Parnassus Books welcomes Dr Sandro Galea author of Well: What We Need to Talk About When We Talk About Health.
What makes the difference between healthy and unhealthy on a largescale? According to Dr. Sandro Galea, Dean of Boston University’s School of Public Health and author of WELL: What We Need to Talk About When We Talk About Health, Americans focus on the wrong things when they think about health. Take, for example, the life and death of the iconic blues singer Blind Willie Johnson who was born in the segregated South at the tail end of the 19th century. As a child he was a victim of domestic abuse and was blinded at the hand of his stepmother at the age of seven. Poverty dogged him throughout his life and when his house burned down in 1945, he was forced to live in the ruins. Amid these damp and cold living conditions, he caught malaria and soon died. According to his wife, he was refused treatment at a hospital, either because of the color of his skin or his disability.
The story of Willie is more than just a heartbreaking tale. It exemplifies just how profoundly our health is shaped by the forces around us. One could argue that it wasn’t just malaria that killed Willie but that it was the sum of his life’s hardships: poverty, racism, violence, homelessness, and limited access to healthcare.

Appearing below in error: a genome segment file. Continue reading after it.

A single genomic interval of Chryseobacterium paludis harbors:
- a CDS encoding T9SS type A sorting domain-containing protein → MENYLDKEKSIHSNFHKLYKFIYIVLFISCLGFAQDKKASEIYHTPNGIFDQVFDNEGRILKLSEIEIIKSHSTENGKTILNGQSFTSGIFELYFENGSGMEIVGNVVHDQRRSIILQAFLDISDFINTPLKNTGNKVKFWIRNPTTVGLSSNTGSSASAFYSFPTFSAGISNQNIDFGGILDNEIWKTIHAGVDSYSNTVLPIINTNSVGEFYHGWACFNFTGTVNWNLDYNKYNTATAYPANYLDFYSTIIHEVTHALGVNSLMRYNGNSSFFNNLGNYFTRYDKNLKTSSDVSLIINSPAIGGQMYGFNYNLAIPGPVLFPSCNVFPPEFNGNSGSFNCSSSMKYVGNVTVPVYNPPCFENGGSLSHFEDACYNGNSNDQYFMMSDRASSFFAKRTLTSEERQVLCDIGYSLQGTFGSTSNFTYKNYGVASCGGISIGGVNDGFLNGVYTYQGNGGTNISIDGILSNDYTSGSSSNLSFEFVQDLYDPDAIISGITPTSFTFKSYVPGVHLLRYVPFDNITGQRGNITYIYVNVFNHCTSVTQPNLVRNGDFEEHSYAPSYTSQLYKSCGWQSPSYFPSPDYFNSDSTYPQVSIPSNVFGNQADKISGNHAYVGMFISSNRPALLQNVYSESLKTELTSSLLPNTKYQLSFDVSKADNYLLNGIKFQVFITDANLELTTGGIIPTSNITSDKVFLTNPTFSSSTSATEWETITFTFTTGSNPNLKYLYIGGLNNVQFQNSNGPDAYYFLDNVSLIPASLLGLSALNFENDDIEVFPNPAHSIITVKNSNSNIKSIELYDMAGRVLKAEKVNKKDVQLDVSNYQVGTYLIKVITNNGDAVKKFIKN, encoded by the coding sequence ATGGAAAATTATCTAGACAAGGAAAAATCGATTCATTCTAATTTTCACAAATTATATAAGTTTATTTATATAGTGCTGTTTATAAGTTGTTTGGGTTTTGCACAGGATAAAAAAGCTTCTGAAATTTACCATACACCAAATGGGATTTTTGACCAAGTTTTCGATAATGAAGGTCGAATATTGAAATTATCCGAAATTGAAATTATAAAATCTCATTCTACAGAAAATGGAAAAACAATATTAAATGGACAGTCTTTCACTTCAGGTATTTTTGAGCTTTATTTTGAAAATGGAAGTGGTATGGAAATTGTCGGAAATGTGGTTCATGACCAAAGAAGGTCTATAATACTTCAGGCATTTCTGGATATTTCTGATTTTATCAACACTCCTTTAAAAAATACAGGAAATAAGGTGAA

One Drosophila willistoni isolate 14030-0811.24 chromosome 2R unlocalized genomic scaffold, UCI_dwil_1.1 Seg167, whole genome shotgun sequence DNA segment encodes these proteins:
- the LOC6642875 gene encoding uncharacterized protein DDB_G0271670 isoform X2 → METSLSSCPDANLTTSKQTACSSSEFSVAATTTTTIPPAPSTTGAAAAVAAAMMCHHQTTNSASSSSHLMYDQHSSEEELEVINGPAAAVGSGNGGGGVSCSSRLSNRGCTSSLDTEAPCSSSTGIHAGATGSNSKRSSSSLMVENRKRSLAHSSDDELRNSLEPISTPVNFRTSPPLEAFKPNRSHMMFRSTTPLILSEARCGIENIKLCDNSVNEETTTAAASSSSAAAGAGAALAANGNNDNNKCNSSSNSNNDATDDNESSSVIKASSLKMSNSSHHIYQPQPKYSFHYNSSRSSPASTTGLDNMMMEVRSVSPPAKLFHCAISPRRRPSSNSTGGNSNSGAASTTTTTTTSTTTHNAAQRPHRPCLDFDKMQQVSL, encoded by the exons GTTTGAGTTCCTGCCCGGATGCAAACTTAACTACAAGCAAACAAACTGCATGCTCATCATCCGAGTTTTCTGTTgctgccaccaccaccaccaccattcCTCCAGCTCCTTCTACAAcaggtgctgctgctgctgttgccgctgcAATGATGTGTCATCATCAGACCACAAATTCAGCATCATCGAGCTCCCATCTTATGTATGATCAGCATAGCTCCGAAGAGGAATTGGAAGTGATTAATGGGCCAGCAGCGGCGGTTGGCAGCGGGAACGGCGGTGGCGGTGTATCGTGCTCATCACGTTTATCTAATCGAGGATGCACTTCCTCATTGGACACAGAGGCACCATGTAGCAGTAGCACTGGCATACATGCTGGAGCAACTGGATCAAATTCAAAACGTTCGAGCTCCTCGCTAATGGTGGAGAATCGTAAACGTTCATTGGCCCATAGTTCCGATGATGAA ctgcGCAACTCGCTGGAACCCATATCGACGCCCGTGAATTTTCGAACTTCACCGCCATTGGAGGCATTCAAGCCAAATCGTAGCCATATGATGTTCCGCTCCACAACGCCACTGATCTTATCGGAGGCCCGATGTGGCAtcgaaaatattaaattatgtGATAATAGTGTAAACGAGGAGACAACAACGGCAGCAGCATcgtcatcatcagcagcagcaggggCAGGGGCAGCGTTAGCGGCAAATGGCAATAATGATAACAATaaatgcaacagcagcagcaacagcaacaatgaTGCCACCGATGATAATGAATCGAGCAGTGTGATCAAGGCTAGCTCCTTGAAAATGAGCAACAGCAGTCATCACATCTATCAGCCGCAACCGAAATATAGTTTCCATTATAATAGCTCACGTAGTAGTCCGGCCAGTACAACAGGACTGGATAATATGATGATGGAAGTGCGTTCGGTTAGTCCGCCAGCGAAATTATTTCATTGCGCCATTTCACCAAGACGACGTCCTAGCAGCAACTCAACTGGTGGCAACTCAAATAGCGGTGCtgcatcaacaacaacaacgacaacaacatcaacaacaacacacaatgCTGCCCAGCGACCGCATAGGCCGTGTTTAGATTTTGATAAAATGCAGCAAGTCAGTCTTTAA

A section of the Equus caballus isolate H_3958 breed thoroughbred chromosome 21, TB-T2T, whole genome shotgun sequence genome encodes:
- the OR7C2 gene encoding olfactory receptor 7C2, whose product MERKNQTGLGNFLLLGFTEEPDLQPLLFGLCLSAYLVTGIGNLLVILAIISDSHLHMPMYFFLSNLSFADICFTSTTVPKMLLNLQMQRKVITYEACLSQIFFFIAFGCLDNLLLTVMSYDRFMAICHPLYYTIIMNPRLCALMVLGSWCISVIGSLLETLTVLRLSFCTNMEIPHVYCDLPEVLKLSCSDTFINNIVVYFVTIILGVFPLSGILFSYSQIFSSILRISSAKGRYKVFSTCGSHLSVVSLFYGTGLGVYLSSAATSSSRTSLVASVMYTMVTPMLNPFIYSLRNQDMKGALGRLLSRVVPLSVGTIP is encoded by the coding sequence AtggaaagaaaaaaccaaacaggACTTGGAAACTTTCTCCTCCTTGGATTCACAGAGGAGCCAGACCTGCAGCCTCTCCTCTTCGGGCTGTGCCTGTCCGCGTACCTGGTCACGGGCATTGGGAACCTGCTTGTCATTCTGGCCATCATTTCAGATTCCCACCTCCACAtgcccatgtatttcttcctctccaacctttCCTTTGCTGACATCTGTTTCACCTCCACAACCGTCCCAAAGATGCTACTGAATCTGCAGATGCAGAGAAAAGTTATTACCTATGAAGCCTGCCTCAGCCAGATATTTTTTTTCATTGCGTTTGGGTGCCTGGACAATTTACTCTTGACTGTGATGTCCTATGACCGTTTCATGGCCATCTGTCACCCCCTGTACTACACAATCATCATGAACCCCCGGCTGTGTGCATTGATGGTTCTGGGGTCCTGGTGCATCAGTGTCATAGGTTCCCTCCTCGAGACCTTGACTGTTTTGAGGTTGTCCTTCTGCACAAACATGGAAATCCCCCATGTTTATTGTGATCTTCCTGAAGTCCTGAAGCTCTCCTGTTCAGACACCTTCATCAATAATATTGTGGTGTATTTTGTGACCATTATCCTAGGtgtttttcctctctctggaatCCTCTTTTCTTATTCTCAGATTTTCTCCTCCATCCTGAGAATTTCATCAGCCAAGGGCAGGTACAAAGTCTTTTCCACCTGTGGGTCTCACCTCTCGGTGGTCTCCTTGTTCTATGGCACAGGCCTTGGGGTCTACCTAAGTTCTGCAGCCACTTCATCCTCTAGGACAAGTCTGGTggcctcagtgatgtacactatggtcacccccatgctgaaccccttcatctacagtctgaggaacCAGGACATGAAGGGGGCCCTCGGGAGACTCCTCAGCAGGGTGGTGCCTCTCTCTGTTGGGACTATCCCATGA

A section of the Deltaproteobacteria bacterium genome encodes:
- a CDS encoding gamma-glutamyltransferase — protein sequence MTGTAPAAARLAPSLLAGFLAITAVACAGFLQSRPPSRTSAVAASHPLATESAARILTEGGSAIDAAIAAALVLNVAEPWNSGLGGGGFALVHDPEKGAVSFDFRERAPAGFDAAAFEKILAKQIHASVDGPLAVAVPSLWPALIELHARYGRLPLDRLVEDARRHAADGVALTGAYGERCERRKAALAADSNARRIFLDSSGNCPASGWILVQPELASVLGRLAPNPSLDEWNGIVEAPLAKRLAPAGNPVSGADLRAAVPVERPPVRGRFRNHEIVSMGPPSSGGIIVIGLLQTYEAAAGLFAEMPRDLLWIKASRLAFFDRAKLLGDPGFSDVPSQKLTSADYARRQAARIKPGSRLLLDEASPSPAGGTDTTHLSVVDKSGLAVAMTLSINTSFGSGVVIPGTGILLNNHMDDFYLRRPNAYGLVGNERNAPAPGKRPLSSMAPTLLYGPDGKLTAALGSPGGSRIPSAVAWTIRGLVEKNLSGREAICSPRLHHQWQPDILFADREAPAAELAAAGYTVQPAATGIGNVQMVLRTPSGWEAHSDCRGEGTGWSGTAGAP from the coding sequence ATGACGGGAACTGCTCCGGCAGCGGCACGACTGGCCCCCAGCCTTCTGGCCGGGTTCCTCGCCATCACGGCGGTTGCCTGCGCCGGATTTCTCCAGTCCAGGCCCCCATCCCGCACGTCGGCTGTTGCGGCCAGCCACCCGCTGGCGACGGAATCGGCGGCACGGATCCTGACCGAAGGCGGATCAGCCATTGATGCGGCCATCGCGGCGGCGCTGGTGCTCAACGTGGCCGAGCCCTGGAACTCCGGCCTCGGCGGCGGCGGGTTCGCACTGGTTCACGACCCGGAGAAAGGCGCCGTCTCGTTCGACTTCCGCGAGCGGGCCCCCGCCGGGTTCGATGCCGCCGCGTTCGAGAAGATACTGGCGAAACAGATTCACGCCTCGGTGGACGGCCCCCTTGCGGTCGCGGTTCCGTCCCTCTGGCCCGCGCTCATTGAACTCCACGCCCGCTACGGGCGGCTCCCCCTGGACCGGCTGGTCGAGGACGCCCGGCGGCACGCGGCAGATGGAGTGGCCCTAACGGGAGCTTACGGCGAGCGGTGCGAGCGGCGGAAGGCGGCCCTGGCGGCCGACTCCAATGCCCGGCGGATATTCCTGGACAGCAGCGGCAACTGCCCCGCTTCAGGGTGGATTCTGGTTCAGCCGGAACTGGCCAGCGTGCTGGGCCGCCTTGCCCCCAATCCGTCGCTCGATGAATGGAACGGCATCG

WELL offers a radical call to reexamine the way we think about health. Americans talk often and loudly about doctors, health insurance, diet, and lifestyle—but overlook how health interacts with factors like power, wealth, politics, justice, and compassion. As Galea shows, until we fully understand these forces and bring them to the forefront of our conversation, we will never meaningfully move the needle on our nation’s health.
Sandro Galea is Dean and Robert A. Knox Professor at the Boston University School of Public Health. He has been named an “epidemiology innovator” by Time and one of the “World's Most Influential Scientific Minds” by Thomson Reuters. A native of Malta, he has served as a field physician for Doctors Without Borders and held academic positions at Columbia University, University of Michigan, and the New York Academy of Medicine. At the time of his current appointment, he was the youngest dean of a school of public health in the United States.